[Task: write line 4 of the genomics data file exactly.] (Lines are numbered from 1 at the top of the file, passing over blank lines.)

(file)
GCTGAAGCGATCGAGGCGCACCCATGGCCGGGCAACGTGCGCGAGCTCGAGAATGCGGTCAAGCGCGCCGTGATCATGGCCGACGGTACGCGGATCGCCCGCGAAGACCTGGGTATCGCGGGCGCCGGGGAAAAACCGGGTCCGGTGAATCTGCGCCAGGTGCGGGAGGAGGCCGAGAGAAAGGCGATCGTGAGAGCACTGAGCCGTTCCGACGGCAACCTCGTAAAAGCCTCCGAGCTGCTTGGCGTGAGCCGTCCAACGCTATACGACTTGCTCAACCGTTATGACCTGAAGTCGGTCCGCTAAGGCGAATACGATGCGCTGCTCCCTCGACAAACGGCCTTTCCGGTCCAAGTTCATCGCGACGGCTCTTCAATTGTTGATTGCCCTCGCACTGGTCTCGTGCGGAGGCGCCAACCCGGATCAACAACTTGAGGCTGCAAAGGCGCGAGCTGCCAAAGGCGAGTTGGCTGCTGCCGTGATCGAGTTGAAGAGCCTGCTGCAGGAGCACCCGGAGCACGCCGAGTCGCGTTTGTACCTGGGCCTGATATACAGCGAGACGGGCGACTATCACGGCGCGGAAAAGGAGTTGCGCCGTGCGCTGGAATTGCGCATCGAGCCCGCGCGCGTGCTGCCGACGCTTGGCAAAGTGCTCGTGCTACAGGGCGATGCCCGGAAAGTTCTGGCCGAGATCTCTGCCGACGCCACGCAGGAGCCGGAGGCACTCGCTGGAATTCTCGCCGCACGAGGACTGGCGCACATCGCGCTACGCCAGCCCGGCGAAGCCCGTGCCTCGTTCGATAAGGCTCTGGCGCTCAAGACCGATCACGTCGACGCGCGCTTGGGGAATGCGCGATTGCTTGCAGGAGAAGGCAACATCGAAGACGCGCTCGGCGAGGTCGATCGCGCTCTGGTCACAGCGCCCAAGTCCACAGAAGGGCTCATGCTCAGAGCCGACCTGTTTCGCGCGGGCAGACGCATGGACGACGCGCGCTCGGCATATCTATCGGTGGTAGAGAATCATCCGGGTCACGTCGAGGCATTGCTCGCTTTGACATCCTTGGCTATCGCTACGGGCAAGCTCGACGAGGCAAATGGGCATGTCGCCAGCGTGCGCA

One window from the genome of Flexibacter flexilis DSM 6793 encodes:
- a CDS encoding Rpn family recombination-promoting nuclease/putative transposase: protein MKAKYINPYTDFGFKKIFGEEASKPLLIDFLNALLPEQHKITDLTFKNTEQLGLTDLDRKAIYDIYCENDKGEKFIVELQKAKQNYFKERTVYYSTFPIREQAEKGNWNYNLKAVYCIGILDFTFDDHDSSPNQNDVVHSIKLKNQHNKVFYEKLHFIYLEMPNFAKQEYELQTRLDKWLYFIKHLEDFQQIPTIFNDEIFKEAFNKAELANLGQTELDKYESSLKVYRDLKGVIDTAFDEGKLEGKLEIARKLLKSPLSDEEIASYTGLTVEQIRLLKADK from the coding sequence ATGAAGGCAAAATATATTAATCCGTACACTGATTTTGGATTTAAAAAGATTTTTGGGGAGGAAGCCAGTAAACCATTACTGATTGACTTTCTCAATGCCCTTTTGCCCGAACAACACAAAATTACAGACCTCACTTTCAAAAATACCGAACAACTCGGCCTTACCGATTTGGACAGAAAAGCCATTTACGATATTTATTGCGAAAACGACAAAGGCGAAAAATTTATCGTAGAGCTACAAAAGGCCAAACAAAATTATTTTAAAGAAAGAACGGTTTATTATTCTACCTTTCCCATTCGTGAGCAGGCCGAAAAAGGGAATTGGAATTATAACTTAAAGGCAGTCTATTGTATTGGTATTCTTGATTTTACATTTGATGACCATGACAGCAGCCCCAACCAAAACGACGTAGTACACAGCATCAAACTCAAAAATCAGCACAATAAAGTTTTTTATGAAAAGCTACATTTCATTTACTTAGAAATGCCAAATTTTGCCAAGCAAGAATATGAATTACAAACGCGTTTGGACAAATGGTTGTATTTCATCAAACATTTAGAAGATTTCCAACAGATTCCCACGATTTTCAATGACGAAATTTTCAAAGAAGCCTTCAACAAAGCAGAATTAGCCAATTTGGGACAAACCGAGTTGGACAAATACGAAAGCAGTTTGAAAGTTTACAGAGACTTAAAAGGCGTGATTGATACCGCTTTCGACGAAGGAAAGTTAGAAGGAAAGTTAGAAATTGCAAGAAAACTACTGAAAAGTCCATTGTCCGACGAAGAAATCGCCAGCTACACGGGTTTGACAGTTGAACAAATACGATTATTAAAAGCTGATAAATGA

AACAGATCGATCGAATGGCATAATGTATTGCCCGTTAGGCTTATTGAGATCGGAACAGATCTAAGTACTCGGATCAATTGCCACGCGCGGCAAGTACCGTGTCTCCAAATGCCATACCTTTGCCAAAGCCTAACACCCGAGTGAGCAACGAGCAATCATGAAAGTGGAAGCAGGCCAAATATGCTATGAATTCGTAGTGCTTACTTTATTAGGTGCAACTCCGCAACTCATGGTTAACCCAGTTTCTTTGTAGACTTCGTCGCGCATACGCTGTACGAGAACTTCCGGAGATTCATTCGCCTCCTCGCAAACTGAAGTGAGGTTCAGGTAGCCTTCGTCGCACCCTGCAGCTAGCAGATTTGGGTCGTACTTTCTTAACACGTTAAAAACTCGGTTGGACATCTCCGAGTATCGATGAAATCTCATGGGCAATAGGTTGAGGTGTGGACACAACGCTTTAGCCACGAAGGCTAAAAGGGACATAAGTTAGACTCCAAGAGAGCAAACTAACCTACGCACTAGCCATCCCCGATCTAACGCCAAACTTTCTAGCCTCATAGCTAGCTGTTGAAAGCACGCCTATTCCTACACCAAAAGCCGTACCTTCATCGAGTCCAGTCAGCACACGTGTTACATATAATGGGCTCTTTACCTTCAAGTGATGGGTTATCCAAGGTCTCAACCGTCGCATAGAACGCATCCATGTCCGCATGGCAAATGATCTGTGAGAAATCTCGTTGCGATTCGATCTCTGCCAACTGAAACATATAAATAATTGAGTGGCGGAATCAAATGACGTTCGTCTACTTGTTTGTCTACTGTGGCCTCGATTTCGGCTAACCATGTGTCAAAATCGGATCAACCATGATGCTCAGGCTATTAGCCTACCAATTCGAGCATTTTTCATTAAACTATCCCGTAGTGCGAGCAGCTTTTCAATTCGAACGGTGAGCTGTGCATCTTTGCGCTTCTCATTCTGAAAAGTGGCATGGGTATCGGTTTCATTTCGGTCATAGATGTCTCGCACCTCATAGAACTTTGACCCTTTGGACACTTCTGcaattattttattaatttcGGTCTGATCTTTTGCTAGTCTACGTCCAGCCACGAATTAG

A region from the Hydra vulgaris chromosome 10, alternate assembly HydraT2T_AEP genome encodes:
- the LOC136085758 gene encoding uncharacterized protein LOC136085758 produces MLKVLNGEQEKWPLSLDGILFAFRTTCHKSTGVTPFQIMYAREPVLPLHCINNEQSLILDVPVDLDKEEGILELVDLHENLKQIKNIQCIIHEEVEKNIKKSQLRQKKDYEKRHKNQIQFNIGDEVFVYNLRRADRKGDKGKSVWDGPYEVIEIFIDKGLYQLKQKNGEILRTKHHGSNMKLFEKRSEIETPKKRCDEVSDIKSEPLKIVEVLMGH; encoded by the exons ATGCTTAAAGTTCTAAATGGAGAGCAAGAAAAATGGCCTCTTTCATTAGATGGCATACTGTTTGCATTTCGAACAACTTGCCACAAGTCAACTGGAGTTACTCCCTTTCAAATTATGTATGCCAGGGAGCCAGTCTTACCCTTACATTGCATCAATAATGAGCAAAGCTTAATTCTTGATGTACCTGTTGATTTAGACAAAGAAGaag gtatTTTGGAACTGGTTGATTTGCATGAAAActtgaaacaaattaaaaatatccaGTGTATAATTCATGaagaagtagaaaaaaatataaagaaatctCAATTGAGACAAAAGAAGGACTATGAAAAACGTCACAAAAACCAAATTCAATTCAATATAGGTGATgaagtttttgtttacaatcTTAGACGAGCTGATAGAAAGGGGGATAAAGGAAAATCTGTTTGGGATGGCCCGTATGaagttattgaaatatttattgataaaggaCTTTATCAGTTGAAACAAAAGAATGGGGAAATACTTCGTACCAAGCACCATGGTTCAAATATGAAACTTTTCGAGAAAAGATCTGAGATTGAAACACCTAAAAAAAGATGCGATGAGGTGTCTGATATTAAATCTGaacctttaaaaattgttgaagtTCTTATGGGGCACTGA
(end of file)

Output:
AACAGATCGATCGAATGGCATAATGTATTGCCCGTTAGGCTTATTGAGATCGGAACAGATCTAAGTACTCGGATCAATTGCCACGCGCGGCAAGTACCGTGTCTCCAAATGCCATACCTTTGCCAAAGCCTAACACCCGAGTGAGCAACGAGCAATCATGAAAGTGGAAGCAGGCCAAATATGCTATGAATTCGTAGTGCTTACTTTATTAGGTGCAACTCCGCAACTCATGGTTAACCCAGTTTCTTTGTAGACTTCGTCGCGCATACGCTGTACGAGAACTTCCGGAGATTCATTCGCCTCCTCGCAAACTGAAGTGAGGTTCAGGTAGCCTTCGTCGCACCCTGCAGCTAGCAGATTTGGGTCGTACTTTCTTAACACGTTAAAAACTCGGTTGGACATCTCCGAGTATCGATGAAATCTCATGGGCAATAGGTTGAGGTGTGGACACAACGCTTTAGCCACGAAGGCTAAAAGGGACATAAGTTAGACTCCAAGAGAGCAAACTAACCTACGCACTAGCCATCCCCGATCTAACGCCAAACTTTCTAGCCTCATAGCTAGCTGTTGAAAGCACGCCTATTCCTACACCAAAAGCCGTACCTTCATCGAGTCCAGTCAGCACACGTGTTACATATAATGGGCTCTTTACCTTCAAGTGATGGGTTATCCAAGGTCTCAACCGTCGCATAGAACGCATCCATGTCCGCATGGCAAATGATCTGTGAGAAATCTCGTTGCGATTCGATCTCTGCCAACTGAAACATATAAATAATTGAGTGGCGGAATCAAATGACGTTCGTCTACTTGTTTGTCTACTGTGGCCTCGATTTCGGCTAACCATGTGTCAAAATCGGATCAACCATGATGCTCAGGCTATTAGCCTACCAATTCGAGCATTTTTCATTAAACTATCCCGTAGTGCGAGCAGCTTTTCAATTCGAACGGTGAGCTGTGCATCTTTGCGCTTCTCATTCTGAAAAGTGGCATGGGTATCGGTTTCATTTCGGTCATAGATGTCTCGCACCTCATAGAACTTTGACCCTTTGGACACTTCTGcaattattttattaatttcGGTCTGATCTTTTGCTAGTCTACGTCCAGCCACGAATTAG